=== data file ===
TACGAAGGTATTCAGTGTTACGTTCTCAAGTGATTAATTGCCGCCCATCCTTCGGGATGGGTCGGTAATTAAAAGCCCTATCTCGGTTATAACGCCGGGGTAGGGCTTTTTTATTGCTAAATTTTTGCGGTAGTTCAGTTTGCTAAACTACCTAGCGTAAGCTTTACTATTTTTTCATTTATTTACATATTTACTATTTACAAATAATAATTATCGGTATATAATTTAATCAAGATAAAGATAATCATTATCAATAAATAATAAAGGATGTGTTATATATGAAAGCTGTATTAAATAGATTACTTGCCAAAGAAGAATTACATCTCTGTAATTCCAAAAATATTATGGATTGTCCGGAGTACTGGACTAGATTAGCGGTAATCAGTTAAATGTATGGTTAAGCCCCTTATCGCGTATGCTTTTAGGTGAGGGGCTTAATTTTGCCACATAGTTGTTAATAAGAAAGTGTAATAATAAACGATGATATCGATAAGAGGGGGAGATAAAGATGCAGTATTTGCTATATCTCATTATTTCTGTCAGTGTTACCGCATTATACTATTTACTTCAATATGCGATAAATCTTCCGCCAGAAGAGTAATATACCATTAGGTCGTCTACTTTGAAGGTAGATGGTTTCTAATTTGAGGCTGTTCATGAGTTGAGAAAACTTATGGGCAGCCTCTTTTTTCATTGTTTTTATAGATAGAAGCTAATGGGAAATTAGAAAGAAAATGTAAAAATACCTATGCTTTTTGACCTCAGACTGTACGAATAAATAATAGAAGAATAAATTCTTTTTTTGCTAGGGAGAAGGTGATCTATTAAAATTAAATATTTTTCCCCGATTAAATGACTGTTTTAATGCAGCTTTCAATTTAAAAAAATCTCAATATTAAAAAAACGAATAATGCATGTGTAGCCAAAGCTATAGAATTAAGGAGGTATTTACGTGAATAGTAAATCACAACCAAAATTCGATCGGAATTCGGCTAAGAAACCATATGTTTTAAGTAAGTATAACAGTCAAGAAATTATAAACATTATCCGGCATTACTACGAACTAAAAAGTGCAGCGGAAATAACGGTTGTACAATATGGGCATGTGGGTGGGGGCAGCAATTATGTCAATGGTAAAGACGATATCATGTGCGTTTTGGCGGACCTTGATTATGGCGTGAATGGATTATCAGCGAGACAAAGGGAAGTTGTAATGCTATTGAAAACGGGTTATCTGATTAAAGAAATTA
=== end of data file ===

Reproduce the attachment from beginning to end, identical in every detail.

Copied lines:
TACGAAGGTATTCAGTGTTACGTTCTCAAGTGATTAATTGCCGCCCATCCTTCGGGATGGGTCGGTAATTAAAAGCCCTATCTCGGTTATAACGCCGGGGTAGGGCTTTTTTATTGCTAAATTTTTGCGGTAGTTCAGTTTGCTAAACTACCTAGCGTAAGCTTTACTATTTTTTCATTTATTTACATATTTACTATTTACAAATAATAATTATCGGTATATAATTTAATCAAGATAAAGATAATCATTATCAATAAATAATAAAGGATGTGTTATATATGAAAGCTGTATTAAATAGATTACTTGCCAAAGAAGAATTACATCTCTGTAATTCCAAAAATATTATGGATTGTCCGGAGTACTGGACTAGATTAGCGGTAATCAGTTAAATGTATGGTTAAGCCCCTTATCGCGTATGCTTTTAGGTGAGGGGCTTAATTTTGCCACATAGTTGTTAATAAGAAAGTGTAATAATAAACGATGATATCGATAAGAGGGGGAGATAAAGATGCAGTATTTGCTATATCTCATTATTTCTGTCAGTGTTACCGCATTATACTATTTACTTCAATATGCGATAAATCTTCCGCCAGAAGAGTAATATACCATTAGGTCGTCTACTTTGAAGGTAGATGGTTTCTAATTTGAGGCTGTTCATGAGTTGAGAAAACTTATGGGCAGCCTCTTTTTTCATTGTTTTTATAGATAGAAGCTAATGGGAAATTAGAAAGAAAATGTAAAAATACCTATGCTTTTTGACCTCAGACTGTACGAATAAATAATAGAAGAATAAATTCTTTTTTTGCTAGGGAGAAGGTGATCTATTAAAATTAAATATTTTTCCCCGATTAAATGACTGTTTTAATGCAGCTTTCAATTTAAAAAAATCTCAATATTAAAAAAACGAATAATGCATGTGTAGCCAAAGCTATAGAATTAAGGAGGTATTTACGTGAATAGTAAATCACAACCAAAATTCGATCGGAATTCGGCTAAGAAACCATATGTTTTAAGTAAGTATAACAGTCAAGAAATTATAAACATTATCCGGCATTACTACGAACTAAAAAGTGCAGCGGAAATAACGGTTGTACAATATGGGCATGTGGGTGGGGGCAGCAATTATGTCAATGGTAAAGACGATATCATGTGCGTTTTGGCGGACCTTGATTATGGCGTGAATGGATTATCAGCGAGACAAAGGGAAGTTGTAATGCTATTGAAAACGGGTTATCTGATTAAAGAAATTA